In gymnastics landing a leap correctly is nearly as important as your take off and midair execution of the leap. I learned this lesson during my one year attempt at being a gymnast. I’ve never been very coordinated, but that didn’t stop me as a child from making an attempt at many sports and activities that required it.
In Junior High I decided to join the gymnastics team. There was nothing graceful about my gymnastics abilities, but I was not lacking in ambition. Four major factors worked against me. First, I struggle with depth perception. Second, I am admittedly uncoordinated. Third, our coach was more interested in having fun then teaching technique. And fourth, our school was sadly lacking in proper equipment.
These four major factors played a large role in my experience at our first competition. You see our team trained using a very old springboard to mount the vault. It had very little spring left in it. It required a full speed run and a powerful jump onto the springboard in order to vault the horse. As far as we knew this measure of power was required for everyone using the vault, because we knew nothing different.
We traveled to our competition and arrived late. We had no time to practice or warm up. When it was my turn to compete my heart was racing. I ran down the runway and with every ounce of strength and jumped with all my might onto the springboard provided by the competition. It was while I was mid-air, long after I flew several feet too high over the vault, that I realized the difference in the springboards. The hosting school had a very powerful springboard and I over shot the vault in both height and distance.
As I flew through the air with astounding velocity I grew concerned about my landing. I nearly flew over the end of landing area. I was still reaching down towards the vault I had long ago cleared. It was an awkward and potentially dangerous landing in a frog-like stance. I sprung to my feet off the end of the mat and gave the most confident dismount pose imaginable.
I learned the value of having the right equipment and support, stick-to-it-ive-ness and the importance of the landing pose in gymnastics. Recently, I discovered that over the past few months that I’ve been operating using the wrong equipment and support when it came to my blog and social media platforms. My landing into KaylaFioravanti.com wasn’t perfect, but today I’m fixing it with a graceful pose (re- release of my blog) and carrying on.
I took a giant leap of faith when we sold our company Essential Wholesale in the Northwest and moved to Franklin, Tennessee this summer in pursuit of my husband’s dream and company CCM Legacy. I also took a leap of faith on the direction I believe God designed me to focus which is as a wife, mother and author. What this year has taught me is the importance of landing the leap of faith. Making mistakes along the way is to be expected, but landing solidly and moving on is critical.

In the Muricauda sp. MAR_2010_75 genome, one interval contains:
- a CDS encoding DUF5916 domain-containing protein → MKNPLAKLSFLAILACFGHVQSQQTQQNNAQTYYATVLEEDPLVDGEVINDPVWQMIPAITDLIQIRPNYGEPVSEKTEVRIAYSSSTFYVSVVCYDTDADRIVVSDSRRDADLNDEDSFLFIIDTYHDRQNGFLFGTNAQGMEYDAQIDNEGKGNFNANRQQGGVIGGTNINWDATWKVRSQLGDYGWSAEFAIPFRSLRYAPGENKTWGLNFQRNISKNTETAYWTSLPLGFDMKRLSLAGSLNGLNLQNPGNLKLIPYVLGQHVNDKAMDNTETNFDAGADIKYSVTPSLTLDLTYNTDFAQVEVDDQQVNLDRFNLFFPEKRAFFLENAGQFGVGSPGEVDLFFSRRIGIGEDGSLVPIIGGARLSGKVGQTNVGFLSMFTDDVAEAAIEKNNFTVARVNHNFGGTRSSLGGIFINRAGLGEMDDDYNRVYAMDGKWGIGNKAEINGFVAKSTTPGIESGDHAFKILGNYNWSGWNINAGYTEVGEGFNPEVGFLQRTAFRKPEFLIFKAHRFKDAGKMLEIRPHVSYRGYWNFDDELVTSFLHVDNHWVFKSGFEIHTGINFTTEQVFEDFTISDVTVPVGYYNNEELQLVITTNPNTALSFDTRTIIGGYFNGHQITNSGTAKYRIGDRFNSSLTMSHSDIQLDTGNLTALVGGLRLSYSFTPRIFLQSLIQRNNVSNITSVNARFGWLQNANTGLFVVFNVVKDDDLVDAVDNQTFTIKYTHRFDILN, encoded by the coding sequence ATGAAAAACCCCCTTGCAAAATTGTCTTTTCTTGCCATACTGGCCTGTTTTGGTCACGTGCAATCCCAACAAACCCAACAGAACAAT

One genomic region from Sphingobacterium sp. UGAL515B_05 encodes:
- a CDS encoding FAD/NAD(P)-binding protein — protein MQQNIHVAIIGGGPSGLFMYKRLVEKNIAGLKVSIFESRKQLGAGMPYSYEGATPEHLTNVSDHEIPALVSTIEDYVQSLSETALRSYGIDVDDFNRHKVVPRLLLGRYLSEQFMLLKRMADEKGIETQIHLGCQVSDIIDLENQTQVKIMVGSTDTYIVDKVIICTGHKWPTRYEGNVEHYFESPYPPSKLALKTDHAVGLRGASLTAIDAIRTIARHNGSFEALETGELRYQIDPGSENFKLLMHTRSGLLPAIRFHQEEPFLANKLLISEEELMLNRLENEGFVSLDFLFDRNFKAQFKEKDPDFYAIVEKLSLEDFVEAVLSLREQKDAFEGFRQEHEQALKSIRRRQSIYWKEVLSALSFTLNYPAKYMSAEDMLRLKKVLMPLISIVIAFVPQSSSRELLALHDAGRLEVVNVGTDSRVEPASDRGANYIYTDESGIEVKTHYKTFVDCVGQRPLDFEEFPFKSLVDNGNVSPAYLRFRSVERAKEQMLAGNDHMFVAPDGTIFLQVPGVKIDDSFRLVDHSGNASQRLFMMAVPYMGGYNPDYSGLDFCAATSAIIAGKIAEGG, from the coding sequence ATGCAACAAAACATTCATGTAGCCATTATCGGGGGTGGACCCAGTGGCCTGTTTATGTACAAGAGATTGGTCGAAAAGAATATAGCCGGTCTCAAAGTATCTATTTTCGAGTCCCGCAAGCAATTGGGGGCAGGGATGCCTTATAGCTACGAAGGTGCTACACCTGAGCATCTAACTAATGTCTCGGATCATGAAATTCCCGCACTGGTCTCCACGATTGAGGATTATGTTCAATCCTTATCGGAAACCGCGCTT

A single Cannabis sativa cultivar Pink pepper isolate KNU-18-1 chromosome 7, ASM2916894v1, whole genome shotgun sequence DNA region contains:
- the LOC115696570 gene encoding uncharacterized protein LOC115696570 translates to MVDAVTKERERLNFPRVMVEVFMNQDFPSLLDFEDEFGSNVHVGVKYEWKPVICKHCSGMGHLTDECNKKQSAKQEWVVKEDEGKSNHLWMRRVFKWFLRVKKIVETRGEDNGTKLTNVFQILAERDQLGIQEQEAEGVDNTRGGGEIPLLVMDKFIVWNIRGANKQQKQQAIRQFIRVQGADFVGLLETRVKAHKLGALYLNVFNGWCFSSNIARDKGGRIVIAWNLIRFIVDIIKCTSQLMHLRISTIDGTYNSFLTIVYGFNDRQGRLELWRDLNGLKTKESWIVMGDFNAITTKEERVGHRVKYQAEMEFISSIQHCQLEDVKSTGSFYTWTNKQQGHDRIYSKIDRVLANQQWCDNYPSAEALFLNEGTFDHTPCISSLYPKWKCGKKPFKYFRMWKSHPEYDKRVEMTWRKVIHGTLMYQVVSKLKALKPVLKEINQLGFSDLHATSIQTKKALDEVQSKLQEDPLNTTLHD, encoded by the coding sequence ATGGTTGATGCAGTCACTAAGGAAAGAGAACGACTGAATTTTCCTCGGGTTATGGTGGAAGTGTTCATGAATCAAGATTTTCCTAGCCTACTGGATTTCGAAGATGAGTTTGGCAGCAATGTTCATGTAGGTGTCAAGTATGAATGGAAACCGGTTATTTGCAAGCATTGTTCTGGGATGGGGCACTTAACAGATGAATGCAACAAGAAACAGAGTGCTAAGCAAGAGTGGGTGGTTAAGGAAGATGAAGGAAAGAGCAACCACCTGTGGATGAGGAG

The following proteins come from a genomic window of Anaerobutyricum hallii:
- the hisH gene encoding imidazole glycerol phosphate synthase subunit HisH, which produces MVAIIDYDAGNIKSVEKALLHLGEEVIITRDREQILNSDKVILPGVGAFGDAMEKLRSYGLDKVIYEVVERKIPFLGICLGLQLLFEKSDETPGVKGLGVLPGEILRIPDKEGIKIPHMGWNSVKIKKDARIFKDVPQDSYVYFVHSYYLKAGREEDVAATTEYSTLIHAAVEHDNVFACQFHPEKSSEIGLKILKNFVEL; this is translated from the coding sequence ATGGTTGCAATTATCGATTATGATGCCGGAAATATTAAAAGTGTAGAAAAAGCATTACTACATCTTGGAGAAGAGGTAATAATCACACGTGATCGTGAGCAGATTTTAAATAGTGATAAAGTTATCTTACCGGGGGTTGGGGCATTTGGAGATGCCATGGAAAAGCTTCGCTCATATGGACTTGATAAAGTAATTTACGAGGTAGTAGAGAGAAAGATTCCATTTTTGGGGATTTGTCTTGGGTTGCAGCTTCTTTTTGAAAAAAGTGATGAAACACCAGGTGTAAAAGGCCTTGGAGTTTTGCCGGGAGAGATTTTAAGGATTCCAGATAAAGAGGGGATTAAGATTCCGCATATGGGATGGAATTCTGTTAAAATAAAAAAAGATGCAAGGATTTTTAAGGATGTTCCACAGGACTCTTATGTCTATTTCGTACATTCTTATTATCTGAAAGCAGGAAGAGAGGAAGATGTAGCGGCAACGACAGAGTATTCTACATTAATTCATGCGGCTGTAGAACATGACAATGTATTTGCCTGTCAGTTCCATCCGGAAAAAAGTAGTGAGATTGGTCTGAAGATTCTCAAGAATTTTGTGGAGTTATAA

Five Lessons I Learned in Landing a Leap of Faith
1. Use the Right Equipment and Support
Today I am announcing the redesign of my website by Jennifer Smith at Eco-Office Gals. My new site will be easy to comment and share articles you like on your favorite social media platform.
In Business and in Life
2. Be Patient
You can’t expect to conquer a new city, or unpacking a mountain of boxes, or building a social media empire or whatever is on the other side of your leap of faith in a day.
3. Be Realistic
Everyone wants to know how I love Franklin. Well, I don’t know yet and that is okay. It is unrealistic to think that overnight you can build a social and support foundation in a month. It took me years to have friends at the kid’s school, dance studio, at church and in my day to day outings. I was in Portland on and off for 25 years and to think that I could fill that gap of human support in a month would be unrealistic. I’m not dishing people for asking, I’m just saying if you took a leap of faith recently, be realistic in your expectations of falling in love with your new home.
4. Get the Next Thing Done
A leap of faith takes a whole lot of leg work. Settling into a new home, finding the grocery store, setting up a new business, turning on utilities and getting them working right…oh the list can go on and on. It is enough to make you want to crawl into bed and hide, but just get the next thing done and forgive yourself for anything left on the list at the end of each day.
5. Get Plugged In
Needless to say, my teenage daughter was full of dread about our move. In order to get her plugged in as quickly as possible so she wouldn’t have time to mope around the house I had her in dance camp just two days after our arrival. School was next and we are searching for a church to get plugged into for the long run. Whatever it is on the other side of your leap that scares you the very most is the thing I recommend you get plugged into right away. Creating a network of friends to help you land takes time and intentional effort.
How about you? Have you taken a leap of faith? What did you learn? How can I support your landing?